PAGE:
In November 2015, for example, Romo Baskara supported an initiative by fellow Sanata Dharma historian Yerry Wirawan and others to mount an exhibition called Museum Bergerak 1965. Held at the University of Gadjah Mada (UGM) in Yogyakarta, the display included cooking vessels and shoes belonging to former political prisoners who did forced labor on Buru Island. The exhibition drew many young visitors, and no one tried to shut it down.
The topic can stir deep emotion. In June 2015, Romo Baskara followed a filmmaking team to Buru Island, and the trip moved him to tears, recounts researcher Ita Nadia.
Raised in a village near Purwodadi, Central Java, Baskara knew his father to be a staunch supporter of Sukarno and an avid reader of nationalist tomes like Di Bawah Bendera Revolusi, a collection of Sukarno’s speeches. He was a schoolmaster, married to a hardworking woman who raised seven children and got up before dawn to cook for agricultural workers who harvested crops on the family’s land— rice, cassava, peanuts, corn, and soybeans. They were both Catholics. Their village, Rejosari, escaped the violence of 1965. But in 1969, a massacre was carried out in Purwodadi, along with many arrests of alleged leftists. Seven Catholic teachers were reportedly among those detained. The historian says his own family was not affected.
Education was a road out of Rejosari. The Jesuits had always been strong on philosophy and mathematics. But they needed more historians to teach in high schools and universities. In 1993, Romo Baskara left for the United States, with Jesuit funding to pursue a PhD at Marquette University in Wisconsin. He was quickly drawn into a dialogue with Cornell University professors and other academics who vigorously countered Suharto’s version of events. This stoked his motivation to learn more.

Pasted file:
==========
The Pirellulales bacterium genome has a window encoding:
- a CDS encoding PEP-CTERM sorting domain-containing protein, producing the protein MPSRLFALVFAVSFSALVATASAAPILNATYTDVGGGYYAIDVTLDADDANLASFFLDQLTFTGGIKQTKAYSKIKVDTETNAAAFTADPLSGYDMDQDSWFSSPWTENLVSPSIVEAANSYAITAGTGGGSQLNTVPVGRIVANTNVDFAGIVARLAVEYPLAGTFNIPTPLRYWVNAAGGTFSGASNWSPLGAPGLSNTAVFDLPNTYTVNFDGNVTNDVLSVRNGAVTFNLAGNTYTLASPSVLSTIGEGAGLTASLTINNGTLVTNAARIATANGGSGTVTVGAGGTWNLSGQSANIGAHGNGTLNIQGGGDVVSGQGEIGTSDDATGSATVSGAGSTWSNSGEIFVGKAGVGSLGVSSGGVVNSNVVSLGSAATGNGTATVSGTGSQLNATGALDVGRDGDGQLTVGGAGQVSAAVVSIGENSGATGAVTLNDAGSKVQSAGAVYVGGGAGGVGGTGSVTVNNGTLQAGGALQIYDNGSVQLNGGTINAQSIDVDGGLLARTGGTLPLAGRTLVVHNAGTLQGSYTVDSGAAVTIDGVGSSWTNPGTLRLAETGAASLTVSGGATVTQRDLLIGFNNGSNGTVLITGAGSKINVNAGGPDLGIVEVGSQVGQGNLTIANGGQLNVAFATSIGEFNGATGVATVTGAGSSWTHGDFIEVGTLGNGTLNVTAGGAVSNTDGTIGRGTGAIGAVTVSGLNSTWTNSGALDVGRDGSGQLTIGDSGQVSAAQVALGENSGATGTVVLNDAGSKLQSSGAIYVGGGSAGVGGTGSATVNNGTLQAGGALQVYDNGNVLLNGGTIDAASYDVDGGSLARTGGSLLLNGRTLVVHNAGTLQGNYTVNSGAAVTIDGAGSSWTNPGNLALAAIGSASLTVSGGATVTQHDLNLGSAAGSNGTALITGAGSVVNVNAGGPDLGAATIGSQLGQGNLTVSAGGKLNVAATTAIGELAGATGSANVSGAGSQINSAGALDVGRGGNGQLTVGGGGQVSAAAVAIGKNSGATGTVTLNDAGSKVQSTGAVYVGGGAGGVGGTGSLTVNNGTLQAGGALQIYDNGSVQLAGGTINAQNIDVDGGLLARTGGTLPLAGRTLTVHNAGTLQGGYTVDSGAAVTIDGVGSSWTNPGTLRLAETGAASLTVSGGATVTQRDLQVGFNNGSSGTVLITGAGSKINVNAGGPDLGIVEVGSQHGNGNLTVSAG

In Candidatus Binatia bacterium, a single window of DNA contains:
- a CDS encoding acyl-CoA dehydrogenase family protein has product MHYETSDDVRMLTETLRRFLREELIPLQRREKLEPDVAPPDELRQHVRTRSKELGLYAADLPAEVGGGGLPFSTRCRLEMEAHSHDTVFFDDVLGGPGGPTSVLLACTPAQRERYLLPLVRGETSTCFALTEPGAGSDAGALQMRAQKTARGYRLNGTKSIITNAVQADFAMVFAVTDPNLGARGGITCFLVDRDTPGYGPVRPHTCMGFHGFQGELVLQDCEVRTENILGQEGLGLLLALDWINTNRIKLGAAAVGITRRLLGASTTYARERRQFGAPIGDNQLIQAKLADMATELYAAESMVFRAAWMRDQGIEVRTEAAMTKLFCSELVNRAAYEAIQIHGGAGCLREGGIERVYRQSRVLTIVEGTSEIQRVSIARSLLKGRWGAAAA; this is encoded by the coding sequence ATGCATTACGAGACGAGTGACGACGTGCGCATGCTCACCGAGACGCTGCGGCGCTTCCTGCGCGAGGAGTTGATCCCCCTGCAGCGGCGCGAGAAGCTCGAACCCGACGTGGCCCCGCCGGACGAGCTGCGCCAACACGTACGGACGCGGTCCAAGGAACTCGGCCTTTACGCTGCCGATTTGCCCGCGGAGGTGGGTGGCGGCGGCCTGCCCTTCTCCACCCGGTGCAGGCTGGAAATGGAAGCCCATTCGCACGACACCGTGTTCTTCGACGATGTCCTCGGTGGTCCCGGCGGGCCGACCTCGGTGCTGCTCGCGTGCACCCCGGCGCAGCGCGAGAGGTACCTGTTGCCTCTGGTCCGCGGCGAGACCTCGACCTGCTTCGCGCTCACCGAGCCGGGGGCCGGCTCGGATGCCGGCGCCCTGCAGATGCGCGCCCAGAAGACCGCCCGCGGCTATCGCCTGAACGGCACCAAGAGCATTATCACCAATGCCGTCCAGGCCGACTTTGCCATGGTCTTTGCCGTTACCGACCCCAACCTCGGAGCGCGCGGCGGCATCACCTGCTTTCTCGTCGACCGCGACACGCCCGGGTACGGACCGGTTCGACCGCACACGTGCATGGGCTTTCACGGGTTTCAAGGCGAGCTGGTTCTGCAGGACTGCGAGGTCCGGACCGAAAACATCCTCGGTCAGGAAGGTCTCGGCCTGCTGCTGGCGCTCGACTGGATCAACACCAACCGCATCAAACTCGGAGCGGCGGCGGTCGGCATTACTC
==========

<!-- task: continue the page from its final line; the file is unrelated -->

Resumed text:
For his PhD dissertation, he focused on the administration of former US president Harry Truman, whose fleeting support for Dutch moves to reconquer Indonesia infuriated nationalists. The research resulted in a book, Cold War Shadow: United States Policy toward Indonesia, 1953–1963. A 2004 Fulbright grant enabled him to move on to the Johnson years, from 1963 to 1969. Romo Baskara concluded that the American president, along with officials from the Central Intelligence Agency (CIA), held a distorted view of Sukarno’s leftist stance, ignoring his Javanese bent toward unity between conflicting political forces. They considered him a “pro-communist, proSoviet Union demagogue,” who would not only oppose US economic interests in Indonesia, but would ignite global anti-American sentiment among newly independent nations.
Johnson’s predecessor, President John F. Kennedy, had shown a friendlier face to Sukarno, promising increased economic aid. But his assassination gave the upper hand to players eager to see Sukarno ousted. Much of the 1965 carnage was hushed up domestically and abroad; Johnson and his subordinates took satisfaction in knowing that the Communist Party was eviscerated and a more pro-American leader had seized control, the Jesuit cleric learned.
Under the guidance of University of Wisconsin-Madison historian Alfred McCoy, an expert in CIA history in Southeast Asia, Romo Baskara pored through memos and other intelligence sources. Seven years later, thanks to a second Fulbright grant in 2011–2012, he broadened his knowledge of political conflicts and colonial legacies elsewhere in the region and taught classes in Southeast Asian history at the University of California, Riverside. This also assured him proximity to the libraries of former US presidents Richard Nixon and Ronald Reagan.
Romo Baskara has yet to discover who, exactly, bears the lion’s share of responsibility for the 1965–1966 violence in Indonesia. No library has yielded the ultimate “smoking gun,” he concedes. Along with many fellow historians, he eagerly awaits online access to a cache of US government documents newly declassified in Washington, DC.
At this stage, however, he is inclined to point to multiple sources of violence, rather than focus on a sole mastermind. Choosing a metaphor for 1965, he refers to the Hudson River near Columbia University in New York— the university where he serves on a steering committee for the Alliance for Historical Dialogue and Accountability. “Where does this big Hudson River come from?” asks Romo Baskara.“Not just one source. There are tributaries.” Given so many stories and so many players, this historian predicts that the truth won’t be simple.
Last Updated: Apr 15, 2019 @ 2:43 pm
This profile originally appeared in the Ripple Effect: How Fulbright Alumni Are Making Their Mark On The World (pages 27-31) published in 2017 to commemorate the 25th anniversary of AMINEF and the 65th anniversary of Fulbright in Indonesia.
Author: Margot Cohen